Mark Harden's Artchive Beckmann, Max
The Descent from the Cross
1917
Oil on canvas
59 1/2 x 50 3/4 in.
The Museum of Modern Art, New York

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Stephan Lackner writes:

"This Descent and the preceding work, Christ and the Woman Taken in Adultery, are companion pieces of almost identical size. After Beckmann returned from World War I-during which, as a field-hospital soldier, he had witnessed the most horrible scenes to which any man can be exposed-he was preoccupied with a series of religious paintings. From 1916 to 1918 he attempted a gigantic Resurrection, which he left unfinished, and in 1917 he also painted an Adam and Eve. The Christian concept of guilt and atonement became his leitmotiv for several years.

"The Descent from the Cross shows a darkened sun, symbol of utter despair. The future itself seems blacked out. Beckmann borrowed this gloomy phenomenon from the Tegernsee altarpiece (attributed at the time to Malesskircher) in Munich, which he had admired as a youth. It is no coincidence that this motif appears in Beckmann's art around 1917; he felt a strong inclination toward the "manly mysticism" of Northern Early Renaissance masters, and his new style was deeply influenced by their sparse, dour, hard-edged realism.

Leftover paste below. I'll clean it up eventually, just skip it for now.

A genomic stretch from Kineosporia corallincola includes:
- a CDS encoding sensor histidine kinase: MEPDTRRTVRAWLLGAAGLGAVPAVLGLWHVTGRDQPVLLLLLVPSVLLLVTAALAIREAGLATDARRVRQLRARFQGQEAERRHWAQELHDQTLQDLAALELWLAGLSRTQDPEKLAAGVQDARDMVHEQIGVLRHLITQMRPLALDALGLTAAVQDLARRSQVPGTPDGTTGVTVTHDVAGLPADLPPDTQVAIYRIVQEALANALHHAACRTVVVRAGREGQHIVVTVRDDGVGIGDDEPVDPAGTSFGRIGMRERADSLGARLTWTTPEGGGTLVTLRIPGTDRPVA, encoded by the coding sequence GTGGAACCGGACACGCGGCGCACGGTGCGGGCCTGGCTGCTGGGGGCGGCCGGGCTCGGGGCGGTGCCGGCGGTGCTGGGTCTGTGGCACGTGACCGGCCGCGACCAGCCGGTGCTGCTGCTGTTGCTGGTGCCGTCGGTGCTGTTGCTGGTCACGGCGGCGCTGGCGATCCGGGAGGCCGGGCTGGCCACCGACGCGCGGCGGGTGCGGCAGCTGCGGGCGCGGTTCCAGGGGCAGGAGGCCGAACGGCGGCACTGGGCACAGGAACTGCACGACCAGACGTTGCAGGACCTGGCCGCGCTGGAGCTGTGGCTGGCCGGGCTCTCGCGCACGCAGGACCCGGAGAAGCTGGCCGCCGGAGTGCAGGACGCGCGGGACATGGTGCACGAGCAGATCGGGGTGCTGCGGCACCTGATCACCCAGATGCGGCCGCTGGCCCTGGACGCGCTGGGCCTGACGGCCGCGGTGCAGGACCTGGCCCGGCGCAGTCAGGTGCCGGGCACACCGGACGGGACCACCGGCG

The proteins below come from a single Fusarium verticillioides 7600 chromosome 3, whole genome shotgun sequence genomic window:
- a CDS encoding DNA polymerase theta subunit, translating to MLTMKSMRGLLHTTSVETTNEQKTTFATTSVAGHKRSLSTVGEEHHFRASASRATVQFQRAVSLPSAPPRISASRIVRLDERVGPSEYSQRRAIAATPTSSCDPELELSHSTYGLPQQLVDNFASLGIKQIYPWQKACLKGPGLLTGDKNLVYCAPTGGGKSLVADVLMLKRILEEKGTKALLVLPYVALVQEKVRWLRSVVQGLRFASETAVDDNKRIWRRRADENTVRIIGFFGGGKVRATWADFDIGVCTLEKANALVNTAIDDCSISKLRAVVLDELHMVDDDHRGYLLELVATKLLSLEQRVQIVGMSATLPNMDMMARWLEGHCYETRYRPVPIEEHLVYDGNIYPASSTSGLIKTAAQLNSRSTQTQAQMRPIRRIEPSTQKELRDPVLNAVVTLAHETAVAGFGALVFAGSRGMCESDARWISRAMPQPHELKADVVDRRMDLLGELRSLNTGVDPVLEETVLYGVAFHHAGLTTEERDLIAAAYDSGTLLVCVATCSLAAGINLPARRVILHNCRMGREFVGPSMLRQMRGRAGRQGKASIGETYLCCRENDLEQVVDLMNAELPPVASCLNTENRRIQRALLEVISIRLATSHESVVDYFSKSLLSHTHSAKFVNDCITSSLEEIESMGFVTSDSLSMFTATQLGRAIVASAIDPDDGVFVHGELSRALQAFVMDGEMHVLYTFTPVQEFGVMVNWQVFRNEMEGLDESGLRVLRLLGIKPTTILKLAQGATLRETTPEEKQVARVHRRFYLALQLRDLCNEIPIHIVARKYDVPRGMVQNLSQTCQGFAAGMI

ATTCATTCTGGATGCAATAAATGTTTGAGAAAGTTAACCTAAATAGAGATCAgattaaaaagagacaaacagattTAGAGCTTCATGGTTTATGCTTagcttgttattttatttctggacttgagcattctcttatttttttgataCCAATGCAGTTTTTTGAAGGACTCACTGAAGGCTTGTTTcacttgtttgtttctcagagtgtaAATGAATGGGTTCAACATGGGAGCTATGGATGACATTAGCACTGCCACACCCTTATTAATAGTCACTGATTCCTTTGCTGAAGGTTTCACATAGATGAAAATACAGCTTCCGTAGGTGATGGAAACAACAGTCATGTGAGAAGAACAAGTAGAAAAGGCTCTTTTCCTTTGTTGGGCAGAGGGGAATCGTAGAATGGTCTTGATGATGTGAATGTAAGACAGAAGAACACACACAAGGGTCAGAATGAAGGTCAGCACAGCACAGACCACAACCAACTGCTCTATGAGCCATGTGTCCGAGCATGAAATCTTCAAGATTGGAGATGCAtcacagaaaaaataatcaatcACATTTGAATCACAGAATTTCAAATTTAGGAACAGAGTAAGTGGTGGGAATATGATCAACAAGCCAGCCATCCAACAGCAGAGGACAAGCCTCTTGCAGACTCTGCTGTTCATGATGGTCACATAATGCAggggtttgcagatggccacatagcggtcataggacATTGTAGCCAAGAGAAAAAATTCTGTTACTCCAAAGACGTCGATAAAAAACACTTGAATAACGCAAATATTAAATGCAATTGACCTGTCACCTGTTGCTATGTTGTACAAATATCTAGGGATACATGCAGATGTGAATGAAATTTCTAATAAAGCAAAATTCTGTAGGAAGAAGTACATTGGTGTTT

"The body of Christ in its pitiful rigor mortis still reflects the shape of the Cross: this magic figure has now been imprinted indelibly on humanity. The entire canvas is spanned by the oversized corpse. The kneeling women are reduced in size, another stylistic device derived from Gothic and Early Renaissance art where it was used for the depiction of donors.

"The upper end of the ladder is not visible, which gives us a feeling that the suffering Son of God has come down directly from outer space, a cosmic entity.

"Beckmann was now working very slowly. From 1905 to 1913, as a self-confident, voluble young artist, he had painted an average of twenty pictures annually. Between 1916 and 1923 he created only from three to seven works each year. His productivity was channeled inward, with an extreme concentration; he now had to invent not only paintings but a new style. His works began to acquire Expressionist elements which made them true products of their time. As his artistic situation became much closer to that of the other German Expressionists, Beckmann joined the forefront of the artistic revolution which changed the concepts of European art.

"In November of 1917, an exhibition of Beckmann's new graphics opened at J. B. Neumann's gallery in Berlin. On this occasion the artist formulated his program in a few laconic sentences: "The editor of this catalogue has asked me to write something about my work. I don't have much to prescribe: Be a child of your times-Naturalism toward your own ego-Objectivity toward inner visions. My love belongs to the four great painters of manly mysticism: Malesskircher, Grunewald, Bruegel, and Van Gogh."

"Objectivity toward inner visions: this part of the program was applicable to such paintings as The Descent from the Cross. And the imperative to "be a child of your times" led on to new and terribly exciting works-terribly exciting in the true sense of the words."